Shutter Island: *** (out of 4)
What else can I really say about Shutter Island without spoiling the movie for somebody? This is a Twist Movie, and there are two fundamental problems with reviewing Twist Movies:
The reviews are for two different groups of people: those that are trying to figure out the twist, and those that want to know how the movie hangs together when the twist is known. These groups are irreconcilable.
Even talking about the movie's premise can stray into spoiler territory pretty easily.
So perhaps I should start small.
First of all, this is not a horror movie, unlike what the trailers suggested. Instead, it is a psychological thriller, set in the 1950s on an island in Boston Harbor. In fact, the only part that the trailer got unambiguously right is the people involved; it does indeed star Leonardo DiCaprio, it includes a pretty impressive supporting cast, and it is clearly directed by Martin Scorsese. The marketing team probably would have been better to focus only on that.
While the movie is clearly a Twist Movie, it's actually a fairly straightforward one. This isn't a movie where you're going to come out and say "I see how he tricked me!" - indeed, you may see where it's going a mile away - but this turns out to be a perfectly reasonable way to handle things. The movie is methodical and consistently paced, and it benefits from this quite nicely.
The setting and time period turned out to be more interesting than I expected it to be. The characters, living on an island with little contact with the mainland, seemed to be connected to the world at large in much the same way as the viewing audience was; that is to say, indirectly and with only a basic understanding of what was really important at the time. Only the racial issues were truly jarring; the rest just seemed a little bit unreal, but so did life on the island itself.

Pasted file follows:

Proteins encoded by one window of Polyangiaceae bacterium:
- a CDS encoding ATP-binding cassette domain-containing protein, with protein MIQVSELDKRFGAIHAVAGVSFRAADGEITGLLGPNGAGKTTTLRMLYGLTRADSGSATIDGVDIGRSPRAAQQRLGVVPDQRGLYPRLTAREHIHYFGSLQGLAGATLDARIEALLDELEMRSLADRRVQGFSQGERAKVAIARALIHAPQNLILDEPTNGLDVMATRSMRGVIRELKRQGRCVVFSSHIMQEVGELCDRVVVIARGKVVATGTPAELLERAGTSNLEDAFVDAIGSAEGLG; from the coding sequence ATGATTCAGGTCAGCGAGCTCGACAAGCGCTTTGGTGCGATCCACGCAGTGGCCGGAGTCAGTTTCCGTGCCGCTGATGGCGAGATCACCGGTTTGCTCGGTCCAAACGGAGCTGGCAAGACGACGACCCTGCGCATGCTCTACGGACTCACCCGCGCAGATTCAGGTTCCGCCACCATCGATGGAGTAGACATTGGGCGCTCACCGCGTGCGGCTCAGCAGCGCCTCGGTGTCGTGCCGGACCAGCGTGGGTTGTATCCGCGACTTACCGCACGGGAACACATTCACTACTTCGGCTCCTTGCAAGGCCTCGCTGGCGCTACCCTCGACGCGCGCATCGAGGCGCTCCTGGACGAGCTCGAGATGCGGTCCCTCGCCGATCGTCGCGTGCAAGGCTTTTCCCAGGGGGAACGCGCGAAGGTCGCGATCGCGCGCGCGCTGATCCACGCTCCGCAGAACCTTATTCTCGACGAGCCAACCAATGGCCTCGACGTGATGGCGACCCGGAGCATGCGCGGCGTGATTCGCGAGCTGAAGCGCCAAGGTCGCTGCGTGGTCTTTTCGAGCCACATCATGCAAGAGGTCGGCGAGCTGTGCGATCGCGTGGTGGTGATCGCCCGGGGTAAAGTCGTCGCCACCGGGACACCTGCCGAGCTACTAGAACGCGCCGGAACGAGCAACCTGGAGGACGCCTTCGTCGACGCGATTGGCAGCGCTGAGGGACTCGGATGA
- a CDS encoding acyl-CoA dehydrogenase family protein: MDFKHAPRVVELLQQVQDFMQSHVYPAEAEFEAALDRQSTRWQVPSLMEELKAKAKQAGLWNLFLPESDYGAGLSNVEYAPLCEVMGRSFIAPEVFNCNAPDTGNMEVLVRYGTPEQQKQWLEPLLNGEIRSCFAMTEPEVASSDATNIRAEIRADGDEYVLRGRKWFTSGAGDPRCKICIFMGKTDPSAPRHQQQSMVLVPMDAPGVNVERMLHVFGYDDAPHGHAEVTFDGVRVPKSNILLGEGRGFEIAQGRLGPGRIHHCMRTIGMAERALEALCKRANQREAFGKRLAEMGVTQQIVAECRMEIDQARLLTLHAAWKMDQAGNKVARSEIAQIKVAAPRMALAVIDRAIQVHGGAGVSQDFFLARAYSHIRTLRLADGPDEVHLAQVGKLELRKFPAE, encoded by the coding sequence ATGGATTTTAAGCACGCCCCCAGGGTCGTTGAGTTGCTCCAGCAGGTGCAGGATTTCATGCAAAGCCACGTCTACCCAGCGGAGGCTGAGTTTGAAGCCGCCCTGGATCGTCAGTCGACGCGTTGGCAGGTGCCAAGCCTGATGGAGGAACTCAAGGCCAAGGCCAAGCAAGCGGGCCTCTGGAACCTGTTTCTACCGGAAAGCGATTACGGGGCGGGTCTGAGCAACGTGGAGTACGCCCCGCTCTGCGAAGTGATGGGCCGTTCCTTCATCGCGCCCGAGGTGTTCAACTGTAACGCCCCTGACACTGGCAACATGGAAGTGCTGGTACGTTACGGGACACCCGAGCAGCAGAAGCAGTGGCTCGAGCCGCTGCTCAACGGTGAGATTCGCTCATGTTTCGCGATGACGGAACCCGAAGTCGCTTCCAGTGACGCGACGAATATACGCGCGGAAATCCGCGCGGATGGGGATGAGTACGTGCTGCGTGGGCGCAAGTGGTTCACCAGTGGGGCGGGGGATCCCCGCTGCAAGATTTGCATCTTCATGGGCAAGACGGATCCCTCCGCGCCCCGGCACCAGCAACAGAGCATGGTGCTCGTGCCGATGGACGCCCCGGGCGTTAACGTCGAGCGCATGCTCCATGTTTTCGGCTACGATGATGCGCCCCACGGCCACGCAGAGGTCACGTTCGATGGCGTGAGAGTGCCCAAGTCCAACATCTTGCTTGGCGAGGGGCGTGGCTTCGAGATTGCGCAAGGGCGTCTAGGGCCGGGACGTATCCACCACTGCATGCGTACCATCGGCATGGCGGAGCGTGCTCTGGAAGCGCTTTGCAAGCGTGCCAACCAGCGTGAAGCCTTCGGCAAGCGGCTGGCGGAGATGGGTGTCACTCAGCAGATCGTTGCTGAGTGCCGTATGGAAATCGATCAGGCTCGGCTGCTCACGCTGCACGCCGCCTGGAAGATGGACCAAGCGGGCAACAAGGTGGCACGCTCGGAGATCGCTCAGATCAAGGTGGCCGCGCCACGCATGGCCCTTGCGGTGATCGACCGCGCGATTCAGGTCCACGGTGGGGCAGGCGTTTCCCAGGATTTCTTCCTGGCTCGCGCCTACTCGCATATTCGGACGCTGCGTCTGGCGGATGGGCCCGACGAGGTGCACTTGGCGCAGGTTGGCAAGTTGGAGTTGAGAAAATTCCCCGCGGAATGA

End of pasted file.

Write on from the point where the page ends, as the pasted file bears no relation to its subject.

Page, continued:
And... well, that's about all of the gross details that I can offer. That, and "I liked it"...
...well, okay, a couple of details.
The opening of the movie takes place on a ferry, taking Federal Marshall Ted Daniels to the titular island. The main thing I noticed in the opening scene, besides the ominous soundtrack and general character introductions, was some second-rate green-screen work. This bothered me at the time, but as it turned out, it helped set the tone for the movie as a whole. Who knew that a little bit of poor special effects work could benefit the movie as a whole?
The most jarring part of the movie was Ted Levine playing the institute's Warden. Having seen him over the last few years primarily as Captain Leland Stottlemeyer in Monk, it was hard to even recognize him without a moustache. He did a fine job, but it was shocking.
I don't know how much of a mental connection I had made between the 1950s and World War II before this movie. That's changed now.
Anyway - it was worth seeing. It's not Scorsese's best work, but I'm not complaining. He certainly did a better job with this than, say, M Night Shyamalan would have done.